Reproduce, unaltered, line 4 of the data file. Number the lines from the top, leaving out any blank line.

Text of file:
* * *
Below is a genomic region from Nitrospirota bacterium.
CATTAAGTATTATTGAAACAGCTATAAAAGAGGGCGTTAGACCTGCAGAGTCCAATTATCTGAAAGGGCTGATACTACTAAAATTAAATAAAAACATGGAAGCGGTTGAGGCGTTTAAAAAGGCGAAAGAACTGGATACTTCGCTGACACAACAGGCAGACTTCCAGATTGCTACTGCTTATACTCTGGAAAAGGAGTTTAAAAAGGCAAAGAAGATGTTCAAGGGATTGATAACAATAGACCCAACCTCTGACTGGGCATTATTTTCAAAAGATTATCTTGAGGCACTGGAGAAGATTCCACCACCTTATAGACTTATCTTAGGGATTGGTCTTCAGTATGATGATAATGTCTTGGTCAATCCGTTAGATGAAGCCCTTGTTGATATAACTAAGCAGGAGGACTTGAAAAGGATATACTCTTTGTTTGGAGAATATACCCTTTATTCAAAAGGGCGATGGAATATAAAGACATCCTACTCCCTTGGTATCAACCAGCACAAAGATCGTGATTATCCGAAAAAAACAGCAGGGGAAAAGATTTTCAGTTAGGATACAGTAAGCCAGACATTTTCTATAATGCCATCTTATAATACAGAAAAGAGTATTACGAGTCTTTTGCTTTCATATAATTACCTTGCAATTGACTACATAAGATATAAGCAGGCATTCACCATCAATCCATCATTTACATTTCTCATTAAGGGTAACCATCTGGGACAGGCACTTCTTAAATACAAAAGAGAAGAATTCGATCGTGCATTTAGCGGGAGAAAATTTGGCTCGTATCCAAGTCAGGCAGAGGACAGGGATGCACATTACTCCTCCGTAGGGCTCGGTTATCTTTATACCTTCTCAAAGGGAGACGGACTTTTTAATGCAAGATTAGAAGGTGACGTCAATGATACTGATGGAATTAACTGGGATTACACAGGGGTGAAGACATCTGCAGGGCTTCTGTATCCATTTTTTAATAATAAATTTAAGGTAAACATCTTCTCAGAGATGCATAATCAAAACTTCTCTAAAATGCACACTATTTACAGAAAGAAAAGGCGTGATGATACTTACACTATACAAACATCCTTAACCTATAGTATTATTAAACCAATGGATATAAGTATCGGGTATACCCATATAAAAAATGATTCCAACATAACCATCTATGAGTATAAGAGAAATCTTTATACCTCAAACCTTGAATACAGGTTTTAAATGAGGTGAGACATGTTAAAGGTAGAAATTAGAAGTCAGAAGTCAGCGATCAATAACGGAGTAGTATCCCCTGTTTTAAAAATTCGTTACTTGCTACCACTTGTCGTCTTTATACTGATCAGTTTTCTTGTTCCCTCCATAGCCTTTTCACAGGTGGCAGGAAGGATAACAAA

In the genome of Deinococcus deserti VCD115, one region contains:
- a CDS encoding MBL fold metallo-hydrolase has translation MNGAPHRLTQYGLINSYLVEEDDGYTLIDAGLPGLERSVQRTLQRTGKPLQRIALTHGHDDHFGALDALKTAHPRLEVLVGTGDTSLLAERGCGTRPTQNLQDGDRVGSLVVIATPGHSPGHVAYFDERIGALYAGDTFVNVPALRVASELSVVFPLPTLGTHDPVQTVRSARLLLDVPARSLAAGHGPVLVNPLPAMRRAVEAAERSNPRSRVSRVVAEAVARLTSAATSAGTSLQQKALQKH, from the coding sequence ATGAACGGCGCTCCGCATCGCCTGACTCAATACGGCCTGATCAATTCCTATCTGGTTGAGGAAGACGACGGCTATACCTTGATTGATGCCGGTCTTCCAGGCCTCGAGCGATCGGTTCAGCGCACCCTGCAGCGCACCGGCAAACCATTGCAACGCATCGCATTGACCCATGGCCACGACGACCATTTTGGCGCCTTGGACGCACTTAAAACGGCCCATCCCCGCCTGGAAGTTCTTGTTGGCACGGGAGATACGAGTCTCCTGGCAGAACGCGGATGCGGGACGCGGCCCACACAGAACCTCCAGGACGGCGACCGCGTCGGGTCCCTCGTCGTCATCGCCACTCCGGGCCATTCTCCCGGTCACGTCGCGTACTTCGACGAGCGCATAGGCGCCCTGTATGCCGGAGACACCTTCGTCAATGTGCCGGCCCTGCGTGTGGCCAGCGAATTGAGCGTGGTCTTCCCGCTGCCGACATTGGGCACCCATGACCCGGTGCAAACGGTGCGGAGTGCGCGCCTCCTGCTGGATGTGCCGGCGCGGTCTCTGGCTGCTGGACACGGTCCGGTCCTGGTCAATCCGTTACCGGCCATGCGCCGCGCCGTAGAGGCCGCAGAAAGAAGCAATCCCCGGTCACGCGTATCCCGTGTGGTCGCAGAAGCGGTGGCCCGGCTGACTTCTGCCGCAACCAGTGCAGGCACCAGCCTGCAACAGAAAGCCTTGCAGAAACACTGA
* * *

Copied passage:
- a CDS encoding MBL fold metallo-hydrolase has translation MNGAPHRLTQYGLINSYLVEEDDGYTLIDAGLPGLERSVQRTLQRTGKPLQRIALTHGHDDHFGALDALKTAHPRLEVLVGTGDTSLLAERGCGTRPTQNLQDGDRVGSLVVIATPGHSPGHVAYFDERIGALYAGDTFVNVPALRVASELSVVFPLPTLGTHDPVQTVRSARLLLDVPARSLAAGHGPVLVNPLPAMRRAVEAAERSNPRSRVSRVVAEAVARLTSAATSAGTSLQQKALQKH, from the coding sequence ATGAACGGCGCTCCGCATCGCCTGACTCAATACGGCCTGATCAATTCCTATCTGGTTGAGGAAGACGACGGCTATACCTTGATTGATGCCGGTCTTCCAGGCCTCGAGCGATCGGTTCAGCGCACCCTGCAGCGCACCGGCAAACCATTGCAACGCATCGCATTGACCCATGGCCACGACGACCATTTTGGCGCCTTGGACGCACTTAAAACGGCCCATCCCCGCCTGGAAGTTCTTGTTGGCACGGGAGATACGAGTCTCCTGGCAGAACGCGGATGCGGGACGCGGCCCACACAGAACCTCCAGGACGGCGACCGCGTCGGGTCCCTCGTCGTCATCGCCACTCCGGGCCATTCTCCCGGTCACGTCGCGTACTTCGACGAGCGCATAGGCGCCCTGTATGCCGGAGACACCTTCGTCAATGTGCCGGCCCTGCGTGTGGCCAGCGAATTGAGCGTGGTCTTCCCGCTGCCGACATTGGGCACCCATGACCCGGTGCAAACGGTGCGGAGTGCGCGCCTCCTGCTGGATGTGCCGGCGCGGTCTCTGGCTGCTGGACACGGTCCGGTCCTGGTCAATCCGTTACCGGCCATGCGCCGCGCCGTAGAGGCCGCAGAAAGAAGCAATCCCCGGTCACGCGTATCCCGTGTGGTCGCAGAAGCGGTGGCCCGGCTGACTTCTGCCGCAACCAGTGCAGGCACCAGCCTGCAACAGAAAGCCTTGCAGAAACACTGA